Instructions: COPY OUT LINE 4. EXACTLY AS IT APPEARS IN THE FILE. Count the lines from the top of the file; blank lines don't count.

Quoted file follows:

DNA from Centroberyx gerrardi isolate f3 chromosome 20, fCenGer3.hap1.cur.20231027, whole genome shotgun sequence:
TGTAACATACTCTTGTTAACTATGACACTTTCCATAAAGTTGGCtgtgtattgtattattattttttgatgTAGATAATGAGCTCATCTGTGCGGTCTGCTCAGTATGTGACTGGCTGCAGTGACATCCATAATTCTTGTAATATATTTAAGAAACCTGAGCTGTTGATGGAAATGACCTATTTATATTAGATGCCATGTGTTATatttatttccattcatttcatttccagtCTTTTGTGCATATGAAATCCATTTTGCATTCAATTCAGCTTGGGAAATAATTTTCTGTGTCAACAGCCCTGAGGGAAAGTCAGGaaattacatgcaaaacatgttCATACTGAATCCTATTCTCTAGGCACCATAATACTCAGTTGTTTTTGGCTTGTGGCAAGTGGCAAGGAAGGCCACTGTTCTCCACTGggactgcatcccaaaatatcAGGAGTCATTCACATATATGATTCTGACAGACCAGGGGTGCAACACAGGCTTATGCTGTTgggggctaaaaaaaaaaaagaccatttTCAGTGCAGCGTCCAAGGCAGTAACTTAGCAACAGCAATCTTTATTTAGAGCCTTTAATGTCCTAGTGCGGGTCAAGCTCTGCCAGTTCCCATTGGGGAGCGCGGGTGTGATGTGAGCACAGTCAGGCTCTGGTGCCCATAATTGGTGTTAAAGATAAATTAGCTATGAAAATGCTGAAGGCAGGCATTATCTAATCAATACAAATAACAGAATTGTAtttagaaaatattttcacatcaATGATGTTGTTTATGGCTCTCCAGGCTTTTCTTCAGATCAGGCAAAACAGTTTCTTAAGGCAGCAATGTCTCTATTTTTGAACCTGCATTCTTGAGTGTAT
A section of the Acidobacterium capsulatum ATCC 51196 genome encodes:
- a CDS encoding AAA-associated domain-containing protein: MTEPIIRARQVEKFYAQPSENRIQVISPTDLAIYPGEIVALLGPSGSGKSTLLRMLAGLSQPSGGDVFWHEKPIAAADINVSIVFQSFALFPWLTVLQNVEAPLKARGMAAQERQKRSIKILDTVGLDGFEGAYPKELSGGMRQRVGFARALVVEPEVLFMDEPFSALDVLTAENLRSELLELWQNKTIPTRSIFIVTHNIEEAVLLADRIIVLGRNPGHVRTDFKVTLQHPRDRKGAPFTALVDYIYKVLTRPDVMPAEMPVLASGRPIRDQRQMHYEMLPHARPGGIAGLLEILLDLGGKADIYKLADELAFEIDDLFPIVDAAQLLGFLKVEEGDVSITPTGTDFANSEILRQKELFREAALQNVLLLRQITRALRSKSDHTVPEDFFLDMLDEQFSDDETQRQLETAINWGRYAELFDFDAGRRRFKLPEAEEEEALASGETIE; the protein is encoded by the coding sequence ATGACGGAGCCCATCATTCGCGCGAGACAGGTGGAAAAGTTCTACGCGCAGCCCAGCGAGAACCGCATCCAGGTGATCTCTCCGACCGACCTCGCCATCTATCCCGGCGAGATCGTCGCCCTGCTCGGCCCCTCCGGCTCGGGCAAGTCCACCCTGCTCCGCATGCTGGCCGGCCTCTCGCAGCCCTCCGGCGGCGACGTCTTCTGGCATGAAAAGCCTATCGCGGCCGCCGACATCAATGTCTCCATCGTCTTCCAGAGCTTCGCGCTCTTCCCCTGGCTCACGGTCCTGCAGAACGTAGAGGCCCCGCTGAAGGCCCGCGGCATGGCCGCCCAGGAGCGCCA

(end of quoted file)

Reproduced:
- a CDS encoding AAA-associated domain-containing protein: MTEPIIRARQVEKFYAQPSENRIQVISPTDLAIYPGEIVALLGPSGSGKSTLLRMLAGLSQPSGGDVFWHEKPIAAADINVSIVFQSFALFPWLTVLQNVEAPLKARGMAAQERQKRSIKILDTVGLDGFEGAYPKELSGGMRQRVGFARALVVEPEVLFMDEPFSALDVLTAENLRSELLELWQNKTIPTRSIFIVTHNIEEAVLLADRIIVLGRNPGHVRTDFKVTLQHPRDRKGAPFTALVDYIYKVLTRPDVMPAEMPVLASGRPIRDQRQMHYEMLPHARPGGIAGLLEILLDLGGKADIYKLADELAFEIDDLFPIVDAAQLLGFLKVEEGDVSITPTGTDFANSEILRQKELFREAALQNVLLLRQITRALRSKSDHTVPEDFFLDMLDEQFSDDETQRQLETAINWGRYAELFDFDAGRRRFKLPEAEEEEALASGETIE; the protein is encoded by the coding sequence ATGACGGAGCCCATCATTCGCGCGAGACAGGTGGAAAAGTTCTACGCGCAGCCCAGCGAGAACCGCATCCAGGTGATCTCTCCGACCGACCTCGCCATCTATCCCGGCGAGATCGTCGCCCTGCTCGGCCCCTCCGGCTCGGGCAAGTCCACCCTGCTCCGCATGCTGGCCGGCCTCTCGCAGCCCTCCGGCGGCGACGTCTTCTGGCATGAAAAGCCTATCGCGGCCGCCGACATCAATGTCTCCATCGTCTTCCAGAGCTTCGCGCTCTTCCCCTGGCTCACGGTCCTGCAGAACGTAGAGGCCCCGCTGAAGGCCCGCGGCATGGCCGCCCAGGAGCGCCA